Table of Contents
Part 7, Deng Xiaoping Theory. It considers Paragraph 5 of the General Program.
Paragraph 4 considered Mao Zedong Thought as a necessary bridge between European theory and its transposition within the Chinese context, one that brings Marxism-Leninism forward from out of Europe into Asia, and places that forward evolution within the historical constraints of its time.It expressed the Leninist foundations of Chinese constitutional theory within notions of collective development and its role in establishing the socialist path toward which Mao Zedong Thought points, but which it does not in itself constitute.
Paragraph 5 introduces the next stage in the development of Chinese constitutional and political Theory--Deng Xiaoping Theory. If Mao Zedong Thought provided a bridge from revolutionary to governing vanguard party, Deng Xiaoping theory provides the principles through which socialist modernization can be realized.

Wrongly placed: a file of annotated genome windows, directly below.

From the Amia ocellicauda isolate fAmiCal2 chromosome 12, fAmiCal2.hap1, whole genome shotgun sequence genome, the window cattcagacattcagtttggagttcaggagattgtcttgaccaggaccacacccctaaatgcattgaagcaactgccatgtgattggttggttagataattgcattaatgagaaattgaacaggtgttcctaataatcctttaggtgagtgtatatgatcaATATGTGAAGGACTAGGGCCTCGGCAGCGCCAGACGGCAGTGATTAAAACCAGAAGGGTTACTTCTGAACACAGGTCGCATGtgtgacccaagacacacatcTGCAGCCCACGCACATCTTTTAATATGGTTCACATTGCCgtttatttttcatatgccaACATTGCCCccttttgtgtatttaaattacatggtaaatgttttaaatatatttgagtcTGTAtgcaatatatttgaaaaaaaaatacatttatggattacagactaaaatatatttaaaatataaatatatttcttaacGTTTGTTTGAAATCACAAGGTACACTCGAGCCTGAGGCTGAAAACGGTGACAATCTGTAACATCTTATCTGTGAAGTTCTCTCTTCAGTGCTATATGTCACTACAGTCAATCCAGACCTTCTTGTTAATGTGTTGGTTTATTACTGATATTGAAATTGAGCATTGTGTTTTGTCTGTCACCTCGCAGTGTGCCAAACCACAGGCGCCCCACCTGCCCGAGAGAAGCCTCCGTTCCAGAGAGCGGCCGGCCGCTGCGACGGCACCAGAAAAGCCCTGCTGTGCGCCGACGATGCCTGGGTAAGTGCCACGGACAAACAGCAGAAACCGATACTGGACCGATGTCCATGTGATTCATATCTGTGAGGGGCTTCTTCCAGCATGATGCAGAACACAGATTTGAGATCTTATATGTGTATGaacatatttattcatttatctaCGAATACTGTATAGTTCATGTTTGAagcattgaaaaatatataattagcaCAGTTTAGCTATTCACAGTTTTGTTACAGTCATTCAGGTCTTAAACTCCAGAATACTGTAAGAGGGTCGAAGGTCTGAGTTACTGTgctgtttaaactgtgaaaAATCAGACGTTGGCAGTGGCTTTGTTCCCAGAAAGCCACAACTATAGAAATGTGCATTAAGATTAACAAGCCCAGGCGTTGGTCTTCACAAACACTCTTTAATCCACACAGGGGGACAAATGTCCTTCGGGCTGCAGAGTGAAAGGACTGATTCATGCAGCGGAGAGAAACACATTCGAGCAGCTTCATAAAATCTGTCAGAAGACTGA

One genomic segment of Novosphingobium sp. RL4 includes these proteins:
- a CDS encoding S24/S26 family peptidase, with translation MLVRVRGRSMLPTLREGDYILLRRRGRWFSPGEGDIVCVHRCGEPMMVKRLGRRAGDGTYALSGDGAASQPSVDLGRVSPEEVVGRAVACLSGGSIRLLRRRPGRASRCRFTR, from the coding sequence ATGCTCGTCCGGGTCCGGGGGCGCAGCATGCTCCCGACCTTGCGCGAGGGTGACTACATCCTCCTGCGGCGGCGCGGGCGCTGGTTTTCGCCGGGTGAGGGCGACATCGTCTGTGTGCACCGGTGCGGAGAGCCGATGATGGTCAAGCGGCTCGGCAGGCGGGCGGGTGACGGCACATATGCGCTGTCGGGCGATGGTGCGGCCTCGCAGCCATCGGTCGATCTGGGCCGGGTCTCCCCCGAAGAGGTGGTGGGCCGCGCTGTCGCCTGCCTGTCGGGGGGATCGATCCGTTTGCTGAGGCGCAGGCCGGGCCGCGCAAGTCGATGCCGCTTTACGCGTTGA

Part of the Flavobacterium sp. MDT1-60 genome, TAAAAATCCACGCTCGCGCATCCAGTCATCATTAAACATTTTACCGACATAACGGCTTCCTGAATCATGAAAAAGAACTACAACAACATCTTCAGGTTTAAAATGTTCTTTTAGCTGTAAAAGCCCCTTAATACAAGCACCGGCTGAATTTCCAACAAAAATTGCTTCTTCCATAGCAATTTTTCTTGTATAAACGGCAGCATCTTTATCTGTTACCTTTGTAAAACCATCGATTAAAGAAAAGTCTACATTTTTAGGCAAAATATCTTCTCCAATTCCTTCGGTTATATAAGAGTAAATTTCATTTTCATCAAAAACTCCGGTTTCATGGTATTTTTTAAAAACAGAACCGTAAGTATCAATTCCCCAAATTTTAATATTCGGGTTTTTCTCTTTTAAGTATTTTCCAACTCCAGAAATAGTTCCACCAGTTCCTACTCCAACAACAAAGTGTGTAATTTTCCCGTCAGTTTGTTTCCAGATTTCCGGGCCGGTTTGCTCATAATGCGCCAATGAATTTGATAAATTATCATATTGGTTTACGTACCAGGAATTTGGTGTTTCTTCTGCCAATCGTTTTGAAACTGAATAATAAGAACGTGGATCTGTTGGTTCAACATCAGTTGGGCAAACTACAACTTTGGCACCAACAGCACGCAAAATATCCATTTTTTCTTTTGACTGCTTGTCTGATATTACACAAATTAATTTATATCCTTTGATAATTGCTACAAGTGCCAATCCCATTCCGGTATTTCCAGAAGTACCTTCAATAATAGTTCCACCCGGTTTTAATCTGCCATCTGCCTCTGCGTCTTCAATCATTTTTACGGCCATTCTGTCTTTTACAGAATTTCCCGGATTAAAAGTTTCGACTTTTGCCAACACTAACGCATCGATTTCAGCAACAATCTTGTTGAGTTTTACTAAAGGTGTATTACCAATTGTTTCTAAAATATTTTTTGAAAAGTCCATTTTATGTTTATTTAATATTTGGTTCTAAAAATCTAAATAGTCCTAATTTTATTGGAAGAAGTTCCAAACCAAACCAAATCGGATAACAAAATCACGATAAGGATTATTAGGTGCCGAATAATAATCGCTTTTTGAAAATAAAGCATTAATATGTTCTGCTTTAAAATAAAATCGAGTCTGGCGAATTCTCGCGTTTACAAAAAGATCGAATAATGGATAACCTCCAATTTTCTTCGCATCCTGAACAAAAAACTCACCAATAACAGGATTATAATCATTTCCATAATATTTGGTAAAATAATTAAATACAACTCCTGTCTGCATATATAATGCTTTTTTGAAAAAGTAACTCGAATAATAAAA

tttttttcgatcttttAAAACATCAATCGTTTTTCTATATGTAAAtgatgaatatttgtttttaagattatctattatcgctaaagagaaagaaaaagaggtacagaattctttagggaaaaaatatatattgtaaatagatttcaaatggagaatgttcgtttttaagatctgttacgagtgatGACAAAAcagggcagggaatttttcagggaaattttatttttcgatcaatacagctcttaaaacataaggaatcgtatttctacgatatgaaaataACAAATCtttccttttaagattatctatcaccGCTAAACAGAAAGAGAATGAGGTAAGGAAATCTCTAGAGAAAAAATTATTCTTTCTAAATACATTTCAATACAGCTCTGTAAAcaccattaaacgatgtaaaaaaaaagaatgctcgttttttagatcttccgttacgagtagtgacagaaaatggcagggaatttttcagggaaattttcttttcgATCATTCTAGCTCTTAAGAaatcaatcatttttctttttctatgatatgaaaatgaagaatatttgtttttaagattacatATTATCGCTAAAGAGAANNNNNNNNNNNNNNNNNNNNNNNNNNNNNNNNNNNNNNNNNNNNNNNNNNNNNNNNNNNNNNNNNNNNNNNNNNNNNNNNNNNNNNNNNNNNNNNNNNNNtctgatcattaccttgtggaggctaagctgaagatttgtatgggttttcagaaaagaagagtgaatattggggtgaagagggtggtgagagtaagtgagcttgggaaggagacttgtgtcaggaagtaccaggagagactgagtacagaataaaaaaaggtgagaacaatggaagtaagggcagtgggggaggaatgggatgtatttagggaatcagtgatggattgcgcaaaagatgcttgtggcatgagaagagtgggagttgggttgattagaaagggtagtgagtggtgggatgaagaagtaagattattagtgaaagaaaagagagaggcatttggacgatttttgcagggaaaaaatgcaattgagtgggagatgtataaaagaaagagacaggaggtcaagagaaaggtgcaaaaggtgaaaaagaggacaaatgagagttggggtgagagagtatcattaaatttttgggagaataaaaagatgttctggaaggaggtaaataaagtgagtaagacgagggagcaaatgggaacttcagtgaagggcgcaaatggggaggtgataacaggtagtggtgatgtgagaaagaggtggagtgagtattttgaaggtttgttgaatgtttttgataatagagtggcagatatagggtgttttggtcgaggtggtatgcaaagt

After the Third Plenary Session of the Eleventh Party Central Committee, the Chinese Communists, with Comrade Deng Xiaoping as their chief representative, analyzed their experience, both positive and negative, gained since the founding of the People's Republic, emancipated their minds, sought truth from facts, shifted the focus of the work of the whole Party onto economic development and carried out reform and opening to the outside world, ushering in a new era of development in the cause of socialism, gradually formulating the line, principles and policies concerning the building of socialism with Chinese characteristics and expounding the basic questions concerning the building, consolidation and development of socialism in China, and thus creating Deng Xiaoping Theory. Deng Xiaoping Theory is the outcome of the integration of the basic tenets of Marxism-Leninism with the practice of contemporary China and the features of the times, a continuation and development of Mao Zedong Thought under new historical conditions; it represents a new stage of development of Marxism in China, it is Marxism of contemporary China and it is the crystallized, collective wisdom of the Communist Party of China. It is guiding the socialist modernization of China from victory to victory.